Grizzly Bear

Big Pharma Calls Out Doctored Data

Remember the sensational headlines a year ago about “A Grizzly Answer for Obesity” in the New York Times and elsewhere? Well, all that buzz was created by a study of grizzly bears with doctored data. And the story about how a Big Pharma company, Amgen, rooted out the corrupted data didn’t make the New York Times. It’s not sensational enough and it doesn’t fit the popular narrative of research biased for commercial interests.

The routine work of assuring scientific integrity is rather boring. In this case it involved a data audit by Amgen and an internal investigation that concluded one of their scientists altered data in a way that made results of the grizzly bear study look stronger. Upon finding this discrepancy, the other authors of the study (from Amgen and two universities) asked the journal Cell Metabolism to withdraw the study.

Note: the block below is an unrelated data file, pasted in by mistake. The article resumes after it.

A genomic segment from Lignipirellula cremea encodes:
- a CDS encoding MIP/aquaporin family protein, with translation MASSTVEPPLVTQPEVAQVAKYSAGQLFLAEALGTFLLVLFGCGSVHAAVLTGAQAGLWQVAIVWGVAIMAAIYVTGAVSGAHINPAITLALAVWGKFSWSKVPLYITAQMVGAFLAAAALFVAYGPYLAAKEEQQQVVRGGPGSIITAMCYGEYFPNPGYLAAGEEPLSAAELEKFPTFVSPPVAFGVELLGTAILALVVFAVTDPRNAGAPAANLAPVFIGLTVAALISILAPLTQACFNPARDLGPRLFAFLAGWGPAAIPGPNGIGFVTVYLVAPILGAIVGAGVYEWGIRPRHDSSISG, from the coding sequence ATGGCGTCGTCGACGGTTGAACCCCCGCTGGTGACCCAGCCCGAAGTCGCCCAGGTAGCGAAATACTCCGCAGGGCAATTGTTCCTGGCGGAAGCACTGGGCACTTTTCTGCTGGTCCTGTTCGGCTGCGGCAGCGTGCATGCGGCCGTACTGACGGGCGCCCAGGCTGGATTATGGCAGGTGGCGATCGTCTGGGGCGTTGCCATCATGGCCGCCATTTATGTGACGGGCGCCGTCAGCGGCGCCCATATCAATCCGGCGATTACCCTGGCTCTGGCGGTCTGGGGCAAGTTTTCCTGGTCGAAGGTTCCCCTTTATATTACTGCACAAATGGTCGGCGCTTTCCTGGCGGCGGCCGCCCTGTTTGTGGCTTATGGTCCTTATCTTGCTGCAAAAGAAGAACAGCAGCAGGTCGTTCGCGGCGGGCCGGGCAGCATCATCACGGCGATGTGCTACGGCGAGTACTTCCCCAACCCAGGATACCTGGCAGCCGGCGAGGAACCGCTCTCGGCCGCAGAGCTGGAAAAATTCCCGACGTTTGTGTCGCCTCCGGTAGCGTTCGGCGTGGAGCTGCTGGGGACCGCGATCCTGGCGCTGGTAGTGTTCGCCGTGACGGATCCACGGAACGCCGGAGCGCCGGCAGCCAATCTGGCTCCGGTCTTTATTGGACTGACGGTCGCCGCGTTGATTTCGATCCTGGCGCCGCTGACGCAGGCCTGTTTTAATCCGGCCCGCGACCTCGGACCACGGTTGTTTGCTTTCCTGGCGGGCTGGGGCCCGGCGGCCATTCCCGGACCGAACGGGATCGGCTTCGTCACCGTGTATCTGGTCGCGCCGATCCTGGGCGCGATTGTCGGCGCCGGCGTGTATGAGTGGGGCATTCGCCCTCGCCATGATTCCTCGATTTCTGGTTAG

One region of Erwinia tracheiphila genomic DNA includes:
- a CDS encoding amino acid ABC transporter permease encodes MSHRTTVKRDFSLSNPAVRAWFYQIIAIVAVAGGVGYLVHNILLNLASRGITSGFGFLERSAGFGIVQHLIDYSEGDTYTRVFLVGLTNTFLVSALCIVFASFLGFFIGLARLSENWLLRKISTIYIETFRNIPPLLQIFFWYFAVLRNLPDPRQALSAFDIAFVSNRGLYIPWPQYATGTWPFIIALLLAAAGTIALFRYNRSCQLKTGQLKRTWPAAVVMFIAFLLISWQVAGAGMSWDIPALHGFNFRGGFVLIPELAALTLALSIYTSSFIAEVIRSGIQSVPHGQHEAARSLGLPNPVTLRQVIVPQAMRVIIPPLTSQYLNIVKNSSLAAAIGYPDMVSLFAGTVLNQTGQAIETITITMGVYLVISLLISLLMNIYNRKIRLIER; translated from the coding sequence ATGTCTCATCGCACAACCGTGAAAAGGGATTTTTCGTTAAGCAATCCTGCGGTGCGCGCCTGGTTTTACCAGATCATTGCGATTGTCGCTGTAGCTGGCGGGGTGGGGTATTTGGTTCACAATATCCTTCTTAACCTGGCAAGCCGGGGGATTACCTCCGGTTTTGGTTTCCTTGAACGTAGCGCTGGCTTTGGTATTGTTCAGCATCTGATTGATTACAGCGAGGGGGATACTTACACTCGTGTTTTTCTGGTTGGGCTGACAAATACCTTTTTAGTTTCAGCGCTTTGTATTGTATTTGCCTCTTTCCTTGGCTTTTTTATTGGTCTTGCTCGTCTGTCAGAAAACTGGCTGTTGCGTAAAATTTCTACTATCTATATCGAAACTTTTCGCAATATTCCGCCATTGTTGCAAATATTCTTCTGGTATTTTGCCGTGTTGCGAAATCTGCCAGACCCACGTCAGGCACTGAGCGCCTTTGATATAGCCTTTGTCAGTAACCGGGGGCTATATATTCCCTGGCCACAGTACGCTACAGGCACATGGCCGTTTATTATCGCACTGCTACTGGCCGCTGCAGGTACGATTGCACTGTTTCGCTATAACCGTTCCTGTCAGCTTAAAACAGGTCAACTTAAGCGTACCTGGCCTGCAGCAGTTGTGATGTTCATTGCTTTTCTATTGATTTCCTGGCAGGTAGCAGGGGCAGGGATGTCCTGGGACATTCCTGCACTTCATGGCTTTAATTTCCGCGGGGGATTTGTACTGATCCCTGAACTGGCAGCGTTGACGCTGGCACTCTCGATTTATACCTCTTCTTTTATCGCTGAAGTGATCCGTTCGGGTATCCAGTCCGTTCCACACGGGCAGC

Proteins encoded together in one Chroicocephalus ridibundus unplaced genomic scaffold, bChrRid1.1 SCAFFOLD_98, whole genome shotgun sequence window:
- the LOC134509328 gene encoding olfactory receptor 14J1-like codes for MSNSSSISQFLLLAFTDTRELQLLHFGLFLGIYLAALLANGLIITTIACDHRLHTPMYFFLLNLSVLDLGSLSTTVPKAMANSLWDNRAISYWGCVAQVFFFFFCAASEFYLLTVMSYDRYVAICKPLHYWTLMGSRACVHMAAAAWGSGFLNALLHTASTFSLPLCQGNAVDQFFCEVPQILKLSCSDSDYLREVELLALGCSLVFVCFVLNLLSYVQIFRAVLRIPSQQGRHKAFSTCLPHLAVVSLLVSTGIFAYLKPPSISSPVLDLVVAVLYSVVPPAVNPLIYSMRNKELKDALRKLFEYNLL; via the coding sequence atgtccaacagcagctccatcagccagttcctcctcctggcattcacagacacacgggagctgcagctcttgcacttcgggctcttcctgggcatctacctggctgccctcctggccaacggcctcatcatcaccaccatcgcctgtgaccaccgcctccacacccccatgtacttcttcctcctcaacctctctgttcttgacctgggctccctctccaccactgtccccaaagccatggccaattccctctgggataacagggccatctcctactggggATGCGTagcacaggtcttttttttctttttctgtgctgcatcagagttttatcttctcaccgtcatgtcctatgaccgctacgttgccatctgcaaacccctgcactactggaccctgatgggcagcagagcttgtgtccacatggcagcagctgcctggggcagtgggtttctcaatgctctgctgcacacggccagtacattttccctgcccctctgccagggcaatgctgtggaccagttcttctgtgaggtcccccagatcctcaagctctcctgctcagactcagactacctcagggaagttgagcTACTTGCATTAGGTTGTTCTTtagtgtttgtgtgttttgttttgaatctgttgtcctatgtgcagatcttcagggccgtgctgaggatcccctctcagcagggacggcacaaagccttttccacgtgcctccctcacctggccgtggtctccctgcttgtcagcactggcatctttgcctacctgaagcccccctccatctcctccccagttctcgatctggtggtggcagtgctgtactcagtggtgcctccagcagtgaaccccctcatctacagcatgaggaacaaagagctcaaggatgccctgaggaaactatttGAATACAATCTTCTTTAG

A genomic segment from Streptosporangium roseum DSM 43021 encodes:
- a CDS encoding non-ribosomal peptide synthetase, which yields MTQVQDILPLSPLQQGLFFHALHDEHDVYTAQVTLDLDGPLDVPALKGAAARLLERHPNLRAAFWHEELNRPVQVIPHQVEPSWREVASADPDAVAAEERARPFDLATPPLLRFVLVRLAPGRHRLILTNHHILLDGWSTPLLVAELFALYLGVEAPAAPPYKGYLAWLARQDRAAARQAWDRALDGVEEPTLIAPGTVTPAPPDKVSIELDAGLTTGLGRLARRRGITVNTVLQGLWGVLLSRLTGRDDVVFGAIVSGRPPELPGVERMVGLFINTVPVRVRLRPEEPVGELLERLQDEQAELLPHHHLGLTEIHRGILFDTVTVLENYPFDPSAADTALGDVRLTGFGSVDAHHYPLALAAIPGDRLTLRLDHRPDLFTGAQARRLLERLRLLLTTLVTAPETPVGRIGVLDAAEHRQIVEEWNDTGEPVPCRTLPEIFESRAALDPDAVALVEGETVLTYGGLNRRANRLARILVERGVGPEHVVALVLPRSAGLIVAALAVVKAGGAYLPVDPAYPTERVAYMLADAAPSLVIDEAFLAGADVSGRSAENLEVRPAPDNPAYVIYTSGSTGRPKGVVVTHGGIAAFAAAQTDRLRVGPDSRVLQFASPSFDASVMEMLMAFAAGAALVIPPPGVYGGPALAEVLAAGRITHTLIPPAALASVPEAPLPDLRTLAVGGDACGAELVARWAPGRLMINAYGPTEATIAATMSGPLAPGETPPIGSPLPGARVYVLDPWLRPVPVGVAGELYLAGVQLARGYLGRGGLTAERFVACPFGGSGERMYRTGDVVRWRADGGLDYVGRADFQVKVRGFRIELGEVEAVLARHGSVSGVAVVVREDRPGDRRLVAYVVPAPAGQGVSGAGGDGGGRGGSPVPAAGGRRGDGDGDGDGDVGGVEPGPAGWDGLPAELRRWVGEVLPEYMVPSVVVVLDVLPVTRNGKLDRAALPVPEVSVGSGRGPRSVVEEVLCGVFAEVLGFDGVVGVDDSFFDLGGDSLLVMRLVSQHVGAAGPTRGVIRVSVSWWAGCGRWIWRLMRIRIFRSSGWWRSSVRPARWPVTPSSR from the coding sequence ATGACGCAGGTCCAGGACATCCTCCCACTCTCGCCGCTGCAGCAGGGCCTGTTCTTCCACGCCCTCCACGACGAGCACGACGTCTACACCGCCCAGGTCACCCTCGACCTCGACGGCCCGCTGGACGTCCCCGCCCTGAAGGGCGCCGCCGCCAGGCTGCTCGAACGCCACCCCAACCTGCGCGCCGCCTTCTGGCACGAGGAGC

All this may be boring, but it gets to the heart of how bias creeps into popular conceptions of scientific knowledge. Tedious pursuit of true insights from reliable data rarely yields sensational headlines. And countless personal biases, as well as institutional biases, can influence findings along the way.

It’s only through relentless pursuit of research with scientific integrity that we will gain better insight into a complex problem like obesity. Sensational headlines and biased suppositions only confuse the issue.

Click here and here here to read more about the doctored data. Click here to revisit the sensational story.

Grizzly Bear, photograph © Eric Bégin / flickr

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September 3, 2015